Free shore access
This spot have a free shore access: you can go snorkeling there freely and without having to book a tour or pay an entrance fee.
This spot has been added by
2 spots added - 23 photos shared
Sunken in Anse Turin, south of Saint-Pierre, the Amelie Wreck is a famous snorkeling and diving site in northern Martinique. Scattered in several pieces on the gray sand, it is teeming with marine life, reclaimed by the ocean as homes for coral, fish and critters. On the wreck and the surrounding seabed, you will spot a diversity of reef fish, and occasionally rays, turtles and snake eels.
The Amelie Wreck (Epave de l’Amélie) is shore-accessed from Anse Turin’s gray sand beach, located at the exit of Le Carbet when heading to Saint-Pierre, right before the tunnel. This beach is also called “Plage des Raisiniers” (Seagrape Beach) because of the many seagrape trees found along the shore. It is also possible to reach this spot during boat tours organized by the diving clubs that frequent the area.
Manman Dlo snorkeling spot, where you can snorkel above a monumental sculpture, is just a few minute’s drive north of the Amelie Wreck.
Water entrance is from the southern end of the beach.
The recommended snorkeling area corresponds to the space delimited by the 4 yellow buoys. This area is regulated and fishing and anchoring are prohibited.
Like a natural reef, the fragments of the Amelie Wreck, which sank in February 1902, provide a wide variety of hiding places and supports. At a depth of 15 to 25ft/5 to 8 m, you will observe an abundant underwater life.
Sponges, hard corals, gorgonians, worms, and anemones have settled there and provide homes for many species of reef fish, echinoderms, algae and critters.
Among the most common fish calling the wreck home are the sergeant major, the smooth trunkfish and the dusky squirrelfish, which enjoy the hiding places offered by the wreck. The luckiest snorkelers may also encounter a longlure frogfish.
Around the wreck, you can explore large areas of gray sand and seagrass beds. In the sand, look for the camouflage masters, such as the dollar urchins, the sea cucumbers, or the torpedo ray.
Seagrass beds are a refuge for juvenile fish, attracting predators looking for easy prey, such as the sharptail eel. Many herbivorous species, such as the queen conch or the white sea urchin, also feed in the meadows, occasionally visited by green sea turtles.
This spot is located in an area where the current can rise in the morning, stay alert and don’t overestimate your capacity. Depending on the direction of the wind, there may be waves. In this case, postpone your snorkeling as visibility will be poor due to the suspended sand.
On the beach, you can eat at l’Abri Côtier restaurant. There is a large choice of restaurants and accommodation in Le Carbet and its surroundings.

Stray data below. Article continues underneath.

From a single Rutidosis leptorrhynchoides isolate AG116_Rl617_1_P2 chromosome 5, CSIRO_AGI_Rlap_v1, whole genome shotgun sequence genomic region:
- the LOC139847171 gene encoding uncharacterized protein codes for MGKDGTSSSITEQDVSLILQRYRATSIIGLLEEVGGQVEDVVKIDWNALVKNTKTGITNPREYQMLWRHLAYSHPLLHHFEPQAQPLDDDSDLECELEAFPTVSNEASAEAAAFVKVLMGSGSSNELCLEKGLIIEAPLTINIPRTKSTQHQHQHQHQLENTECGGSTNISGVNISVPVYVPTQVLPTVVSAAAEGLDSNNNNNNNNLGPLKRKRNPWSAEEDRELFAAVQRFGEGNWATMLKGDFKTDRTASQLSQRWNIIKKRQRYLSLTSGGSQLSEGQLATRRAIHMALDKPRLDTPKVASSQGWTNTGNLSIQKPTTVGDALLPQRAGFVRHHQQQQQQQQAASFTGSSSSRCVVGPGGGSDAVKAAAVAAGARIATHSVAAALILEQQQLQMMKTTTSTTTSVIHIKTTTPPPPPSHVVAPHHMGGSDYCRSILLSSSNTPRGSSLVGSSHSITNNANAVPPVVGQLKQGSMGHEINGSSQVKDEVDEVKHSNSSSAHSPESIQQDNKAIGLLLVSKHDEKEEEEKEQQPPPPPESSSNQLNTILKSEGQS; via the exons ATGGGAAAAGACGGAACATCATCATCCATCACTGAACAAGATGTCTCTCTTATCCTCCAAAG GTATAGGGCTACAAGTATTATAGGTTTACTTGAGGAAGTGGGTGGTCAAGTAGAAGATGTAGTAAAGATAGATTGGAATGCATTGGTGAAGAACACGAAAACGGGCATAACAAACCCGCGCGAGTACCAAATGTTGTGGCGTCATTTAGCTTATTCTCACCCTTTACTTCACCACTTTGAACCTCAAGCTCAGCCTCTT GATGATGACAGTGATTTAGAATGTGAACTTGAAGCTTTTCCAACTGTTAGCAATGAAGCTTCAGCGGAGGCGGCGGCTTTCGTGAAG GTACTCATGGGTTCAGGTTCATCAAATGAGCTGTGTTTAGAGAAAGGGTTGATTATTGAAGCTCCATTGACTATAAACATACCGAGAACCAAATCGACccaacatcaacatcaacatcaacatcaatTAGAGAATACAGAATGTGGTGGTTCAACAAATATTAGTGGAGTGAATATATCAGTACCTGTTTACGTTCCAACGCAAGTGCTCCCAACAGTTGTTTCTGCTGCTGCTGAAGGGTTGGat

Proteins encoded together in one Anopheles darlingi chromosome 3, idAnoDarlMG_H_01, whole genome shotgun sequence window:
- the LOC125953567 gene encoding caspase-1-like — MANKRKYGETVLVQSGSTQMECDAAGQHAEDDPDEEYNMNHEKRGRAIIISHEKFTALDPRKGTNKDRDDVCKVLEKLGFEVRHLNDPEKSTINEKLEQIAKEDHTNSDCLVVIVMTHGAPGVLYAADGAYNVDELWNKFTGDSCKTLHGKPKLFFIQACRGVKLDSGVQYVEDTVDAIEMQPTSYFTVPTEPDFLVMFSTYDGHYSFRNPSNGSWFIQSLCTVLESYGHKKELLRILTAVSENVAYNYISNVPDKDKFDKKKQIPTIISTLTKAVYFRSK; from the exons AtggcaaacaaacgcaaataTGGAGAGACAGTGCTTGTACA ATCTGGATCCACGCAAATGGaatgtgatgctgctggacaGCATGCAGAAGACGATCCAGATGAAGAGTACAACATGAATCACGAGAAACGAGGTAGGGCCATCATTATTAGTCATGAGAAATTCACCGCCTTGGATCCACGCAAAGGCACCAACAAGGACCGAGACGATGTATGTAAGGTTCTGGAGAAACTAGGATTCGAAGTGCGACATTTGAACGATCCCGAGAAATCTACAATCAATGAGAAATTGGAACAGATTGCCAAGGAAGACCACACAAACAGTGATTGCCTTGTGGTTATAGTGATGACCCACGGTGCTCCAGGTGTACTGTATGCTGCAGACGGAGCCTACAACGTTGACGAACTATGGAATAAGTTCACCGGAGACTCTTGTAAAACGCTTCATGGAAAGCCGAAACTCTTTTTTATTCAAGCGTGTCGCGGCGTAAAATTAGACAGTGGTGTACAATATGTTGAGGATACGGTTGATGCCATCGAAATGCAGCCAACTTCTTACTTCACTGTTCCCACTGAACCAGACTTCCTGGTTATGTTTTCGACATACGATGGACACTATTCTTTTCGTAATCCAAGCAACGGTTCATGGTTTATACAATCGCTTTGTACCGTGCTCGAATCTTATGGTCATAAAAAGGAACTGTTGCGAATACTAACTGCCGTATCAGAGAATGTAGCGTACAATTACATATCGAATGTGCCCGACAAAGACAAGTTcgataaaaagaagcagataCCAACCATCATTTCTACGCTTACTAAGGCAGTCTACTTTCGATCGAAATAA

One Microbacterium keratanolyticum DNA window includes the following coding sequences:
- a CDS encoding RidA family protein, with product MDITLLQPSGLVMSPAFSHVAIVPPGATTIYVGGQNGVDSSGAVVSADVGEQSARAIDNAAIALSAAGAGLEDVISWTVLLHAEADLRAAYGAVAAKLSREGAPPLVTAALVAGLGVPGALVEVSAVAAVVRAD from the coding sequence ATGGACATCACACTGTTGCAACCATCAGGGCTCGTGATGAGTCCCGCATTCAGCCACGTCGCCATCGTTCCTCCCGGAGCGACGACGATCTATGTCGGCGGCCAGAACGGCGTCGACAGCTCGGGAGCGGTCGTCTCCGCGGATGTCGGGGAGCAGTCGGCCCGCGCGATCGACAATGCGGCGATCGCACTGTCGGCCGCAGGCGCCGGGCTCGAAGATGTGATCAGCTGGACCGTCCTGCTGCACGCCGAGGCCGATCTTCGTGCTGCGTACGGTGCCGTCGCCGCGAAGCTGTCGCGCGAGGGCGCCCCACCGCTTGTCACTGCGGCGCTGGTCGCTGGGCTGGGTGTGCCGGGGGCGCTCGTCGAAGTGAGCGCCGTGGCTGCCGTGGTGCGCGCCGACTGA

These spots are accessible to anyone with basic snorkeling skills, and feeling comfortable in the water and with his snorkeling gear. You will enter the water from the shore (beach, pontoon, ladder, rocks) or from a boat. The water height in the sea entrance area is reasonable, but you will not necessarily be within your depth. Moderate currents can occur in the area, even when the sea conditions are good. The distance to swim to reach the most interesting snorkeling areas of the spot does not exceed 200 meters.
This level only apply when the spot experiences optimal sea and/or weather conditions. It is not applicable if the sea and/or weather conditions deteriorate, in particular in the presence of rough sea, rain, strong wind, unusual current, large tides, waves and/or swell. You can find more details about the definition of our snorkeling levels on our snorkeling safety page.
You must be logged in to post a comment.
Snorkeling spots are part of a wild environment and their aspect can be significantly altered by weather, seasons, sea conditions, human impact and climate events (storms, hurricanes, seawater-warming episodes…). The consequences can be an alteration of the seabed (coral bleaching, coral destruction, and invasive seagrass), a poor underwater visibility, or a decrease of the sea life present in the area. Snorkeling Report makes every effort to ensure that all the information displayed on this website is accurate and up-to-date, but no guarantee is given that the underwater visibility and seabed aspect will be exactly as described on this page the day you will snorkel the spot. If you recently snorkeled this area and noticed some changes compared to the information contained on this page, please contact us.
The data contained in this website is for general information purposes only, and is not legal advice. It is intended to provide snorkelers with the information that will enable them to engage in safe and enjoyable snorkeling, and it is not meant as a substitute for swim level, physical condition, experience, or local knowledge. Remember that all marine activities, including snorkeling, are potentially dangerous, and that you enter the water at your own risk. You must take an individual weather, sea conditions and hazards assessment before entering the water. If snorkeling conditions are degraded, postpone your snorkeling or select an alternate site. Know and obey local laws and regulations, including regulated areas, protected species, wildlife interaction and dive flag laws.
Monumental sculpture immersed in front of a black-sand beach
Free shore access
Fringing coral reef with a vibrant marine life
Small islet bordered with rocks and coral reefs
Sheltered cove with seagrass meadows and sea turtles
Free shore access
Vibrant coral reef and seagrass meadows with sea turtles